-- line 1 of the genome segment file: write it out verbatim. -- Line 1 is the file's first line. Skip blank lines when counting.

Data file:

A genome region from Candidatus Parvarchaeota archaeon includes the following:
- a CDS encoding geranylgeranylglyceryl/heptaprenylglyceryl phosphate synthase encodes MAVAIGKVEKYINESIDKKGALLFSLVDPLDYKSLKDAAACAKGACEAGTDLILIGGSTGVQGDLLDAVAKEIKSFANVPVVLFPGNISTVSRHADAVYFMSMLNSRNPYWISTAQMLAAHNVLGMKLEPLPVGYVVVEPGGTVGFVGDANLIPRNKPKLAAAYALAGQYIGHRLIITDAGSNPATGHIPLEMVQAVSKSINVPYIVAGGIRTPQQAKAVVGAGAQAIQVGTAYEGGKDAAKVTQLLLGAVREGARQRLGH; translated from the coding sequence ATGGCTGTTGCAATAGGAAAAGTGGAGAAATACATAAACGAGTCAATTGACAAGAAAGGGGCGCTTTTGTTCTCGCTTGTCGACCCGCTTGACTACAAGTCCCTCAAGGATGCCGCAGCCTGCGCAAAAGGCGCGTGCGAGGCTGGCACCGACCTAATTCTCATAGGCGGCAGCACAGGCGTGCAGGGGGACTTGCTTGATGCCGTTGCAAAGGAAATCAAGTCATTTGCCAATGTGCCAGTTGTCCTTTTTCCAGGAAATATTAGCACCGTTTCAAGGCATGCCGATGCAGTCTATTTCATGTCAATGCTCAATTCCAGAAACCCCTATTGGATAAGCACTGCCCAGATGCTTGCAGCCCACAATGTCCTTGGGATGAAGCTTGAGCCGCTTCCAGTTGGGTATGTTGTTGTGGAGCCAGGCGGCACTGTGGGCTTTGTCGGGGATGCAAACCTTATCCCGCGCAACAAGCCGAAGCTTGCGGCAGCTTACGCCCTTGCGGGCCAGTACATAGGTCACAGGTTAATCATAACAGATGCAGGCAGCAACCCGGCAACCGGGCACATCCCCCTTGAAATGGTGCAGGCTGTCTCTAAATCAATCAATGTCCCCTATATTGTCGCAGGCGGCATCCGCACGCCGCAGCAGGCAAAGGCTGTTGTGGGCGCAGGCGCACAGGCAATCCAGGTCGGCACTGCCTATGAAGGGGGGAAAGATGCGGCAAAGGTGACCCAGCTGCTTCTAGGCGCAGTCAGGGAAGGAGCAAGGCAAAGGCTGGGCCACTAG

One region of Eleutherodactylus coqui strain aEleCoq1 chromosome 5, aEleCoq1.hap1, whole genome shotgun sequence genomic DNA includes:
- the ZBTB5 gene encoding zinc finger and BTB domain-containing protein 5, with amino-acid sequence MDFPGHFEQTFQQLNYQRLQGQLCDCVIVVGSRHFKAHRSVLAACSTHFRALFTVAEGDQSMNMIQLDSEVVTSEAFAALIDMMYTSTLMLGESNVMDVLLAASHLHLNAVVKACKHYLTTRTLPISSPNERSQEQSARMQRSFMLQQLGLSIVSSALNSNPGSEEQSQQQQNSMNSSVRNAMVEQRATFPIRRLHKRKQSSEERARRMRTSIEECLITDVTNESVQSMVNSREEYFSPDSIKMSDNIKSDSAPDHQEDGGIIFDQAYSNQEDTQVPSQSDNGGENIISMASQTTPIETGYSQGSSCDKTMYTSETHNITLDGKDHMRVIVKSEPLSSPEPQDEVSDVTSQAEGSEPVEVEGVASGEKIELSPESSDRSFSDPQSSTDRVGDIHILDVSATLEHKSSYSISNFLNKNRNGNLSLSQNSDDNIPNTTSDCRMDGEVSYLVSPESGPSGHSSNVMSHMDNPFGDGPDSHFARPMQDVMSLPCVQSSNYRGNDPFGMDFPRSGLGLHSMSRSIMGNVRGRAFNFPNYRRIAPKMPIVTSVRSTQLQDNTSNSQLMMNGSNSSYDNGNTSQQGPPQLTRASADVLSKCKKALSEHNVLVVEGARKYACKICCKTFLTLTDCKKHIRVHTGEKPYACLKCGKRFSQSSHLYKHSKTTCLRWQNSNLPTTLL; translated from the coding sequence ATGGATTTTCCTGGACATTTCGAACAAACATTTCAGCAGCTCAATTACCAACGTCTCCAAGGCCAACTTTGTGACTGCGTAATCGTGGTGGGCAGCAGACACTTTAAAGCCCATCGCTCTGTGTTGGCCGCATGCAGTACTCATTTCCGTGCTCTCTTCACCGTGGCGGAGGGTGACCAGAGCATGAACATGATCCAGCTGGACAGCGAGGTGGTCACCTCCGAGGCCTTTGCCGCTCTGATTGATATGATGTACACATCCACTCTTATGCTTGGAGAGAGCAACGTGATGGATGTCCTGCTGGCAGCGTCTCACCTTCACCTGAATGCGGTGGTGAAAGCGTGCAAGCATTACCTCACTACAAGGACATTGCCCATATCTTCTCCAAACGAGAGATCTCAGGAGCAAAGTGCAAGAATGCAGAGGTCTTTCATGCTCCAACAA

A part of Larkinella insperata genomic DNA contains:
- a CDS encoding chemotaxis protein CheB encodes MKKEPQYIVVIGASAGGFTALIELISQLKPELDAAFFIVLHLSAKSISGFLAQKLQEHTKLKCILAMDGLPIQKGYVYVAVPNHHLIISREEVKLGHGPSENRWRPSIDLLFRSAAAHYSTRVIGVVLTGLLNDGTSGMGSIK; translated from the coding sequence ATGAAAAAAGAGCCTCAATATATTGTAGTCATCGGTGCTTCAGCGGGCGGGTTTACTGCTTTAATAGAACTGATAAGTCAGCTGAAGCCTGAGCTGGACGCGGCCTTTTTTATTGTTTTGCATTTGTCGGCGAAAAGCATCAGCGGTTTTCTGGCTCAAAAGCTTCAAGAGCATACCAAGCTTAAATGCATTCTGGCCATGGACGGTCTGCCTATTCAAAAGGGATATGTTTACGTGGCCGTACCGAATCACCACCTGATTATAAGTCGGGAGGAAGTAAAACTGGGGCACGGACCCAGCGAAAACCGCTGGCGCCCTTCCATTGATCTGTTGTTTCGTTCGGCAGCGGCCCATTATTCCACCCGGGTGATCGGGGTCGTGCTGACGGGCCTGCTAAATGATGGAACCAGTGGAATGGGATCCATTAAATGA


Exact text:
A genome region from Candidatus Parvarchaeota archaeon includes the following: